Basic Red Flag Audit-Detection Methods and common red flags in procurement frauds

Author: Peter Goldmann - CFE
The basic audit/detection methods to find Red Flags in procure-to-pay frauds are conducting surprise audits, creating Hotlines–to gather red flags and potential evidence (50% of detected fraud is by employee tip—highest in the world), ratio analysis: horizontal, vertical, entity vs industry, surveillance (in the mailroom, other key locations), regular internal audits (including assessment of effectiveness of anti-fraud controls) and Supplier verification and Supplier audit.
Procurement Fraud Red Flags
The common red flags of procurement frauds are consecutive invoices from the same supplier, unusual pricing from suppliers, sudden replacement of longstanding supplier; PO doesn’t match an invoice or delivery documents, unusual (personal) P-Card purchases, invoices missing a key detail and supplier address not matching the address on the approved supplier list.
Receiving Fraud Red Flags
The most likely red flags of Receiving fraud includes, late or missing deliveries, unusual patterns (exceptionally high or low) level of deliveries of specific items, PO details don’t match physical delivery, delivery of product from different (wrong) manufacturer, no three way match and complaints of defects from end-users.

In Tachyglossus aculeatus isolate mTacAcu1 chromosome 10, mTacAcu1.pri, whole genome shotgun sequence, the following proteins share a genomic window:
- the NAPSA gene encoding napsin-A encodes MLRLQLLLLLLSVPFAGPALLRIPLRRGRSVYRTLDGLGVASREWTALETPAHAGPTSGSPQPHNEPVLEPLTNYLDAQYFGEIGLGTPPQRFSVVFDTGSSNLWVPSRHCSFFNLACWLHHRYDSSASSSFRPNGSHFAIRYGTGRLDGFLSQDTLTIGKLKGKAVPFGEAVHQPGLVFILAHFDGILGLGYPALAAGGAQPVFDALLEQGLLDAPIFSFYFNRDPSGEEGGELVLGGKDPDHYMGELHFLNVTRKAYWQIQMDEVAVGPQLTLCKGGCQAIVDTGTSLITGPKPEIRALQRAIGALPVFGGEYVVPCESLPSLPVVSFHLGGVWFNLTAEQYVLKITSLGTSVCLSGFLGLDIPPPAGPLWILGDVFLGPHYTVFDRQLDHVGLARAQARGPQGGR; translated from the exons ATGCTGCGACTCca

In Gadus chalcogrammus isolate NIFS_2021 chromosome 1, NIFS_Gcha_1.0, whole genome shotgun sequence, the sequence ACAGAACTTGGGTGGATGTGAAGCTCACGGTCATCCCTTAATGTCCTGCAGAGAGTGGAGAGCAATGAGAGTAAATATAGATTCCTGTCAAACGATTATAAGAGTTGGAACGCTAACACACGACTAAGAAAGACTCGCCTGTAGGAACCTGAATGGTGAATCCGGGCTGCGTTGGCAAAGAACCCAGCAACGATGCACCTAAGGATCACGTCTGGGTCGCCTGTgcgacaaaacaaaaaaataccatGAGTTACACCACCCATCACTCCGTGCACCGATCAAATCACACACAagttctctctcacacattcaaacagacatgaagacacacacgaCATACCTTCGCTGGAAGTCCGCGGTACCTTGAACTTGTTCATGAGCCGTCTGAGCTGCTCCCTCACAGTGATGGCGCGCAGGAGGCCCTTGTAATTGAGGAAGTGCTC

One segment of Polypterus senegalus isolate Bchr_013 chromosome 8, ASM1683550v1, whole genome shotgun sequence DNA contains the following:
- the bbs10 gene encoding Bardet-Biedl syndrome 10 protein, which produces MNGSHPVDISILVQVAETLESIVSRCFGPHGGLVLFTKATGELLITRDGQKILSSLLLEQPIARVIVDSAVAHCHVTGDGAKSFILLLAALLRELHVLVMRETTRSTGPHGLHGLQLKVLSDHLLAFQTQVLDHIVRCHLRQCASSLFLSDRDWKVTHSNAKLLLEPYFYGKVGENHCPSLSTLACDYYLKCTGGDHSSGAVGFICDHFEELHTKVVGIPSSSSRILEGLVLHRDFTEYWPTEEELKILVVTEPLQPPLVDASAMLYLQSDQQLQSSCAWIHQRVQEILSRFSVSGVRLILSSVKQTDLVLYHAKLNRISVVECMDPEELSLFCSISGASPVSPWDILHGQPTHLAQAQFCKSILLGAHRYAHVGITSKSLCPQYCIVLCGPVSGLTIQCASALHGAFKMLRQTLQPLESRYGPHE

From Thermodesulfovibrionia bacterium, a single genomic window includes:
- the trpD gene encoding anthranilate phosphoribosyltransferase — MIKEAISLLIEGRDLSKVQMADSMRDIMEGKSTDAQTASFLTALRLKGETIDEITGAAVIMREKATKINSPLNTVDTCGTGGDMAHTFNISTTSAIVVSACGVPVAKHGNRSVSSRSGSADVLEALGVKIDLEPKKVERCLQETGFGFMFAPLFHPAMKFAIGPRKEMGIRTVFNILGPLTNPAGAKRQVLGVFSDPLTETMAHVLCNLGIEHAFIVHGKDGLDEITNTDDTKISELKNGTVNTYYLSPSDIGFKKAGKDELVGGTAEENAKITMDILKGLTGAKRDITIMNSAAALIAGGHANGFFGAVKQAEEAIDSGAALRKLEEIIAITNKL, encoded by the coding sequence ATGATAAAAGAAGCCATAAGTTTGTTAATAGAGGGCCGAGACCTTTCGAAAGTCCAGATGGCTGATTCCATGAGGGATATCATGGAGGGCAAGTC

AP/Disbursement Fraud Red Flags
Here are some of the common Red Flags of AP/Disbursement Fraud: Consecutive invoices from the same vendor, unusual pricing from vendor (kickbacks/bribery/bid-rigging), PO doesn’t match an invoice or delivery documents, vendor address matches employee address, unusual patterns in quantities purchased (bid-rigging), patterns of unusually frequent or high payments to long-time vendor (kickbacks) and a long-time vendor is suddenly replaced by a new one - (kickbacks).

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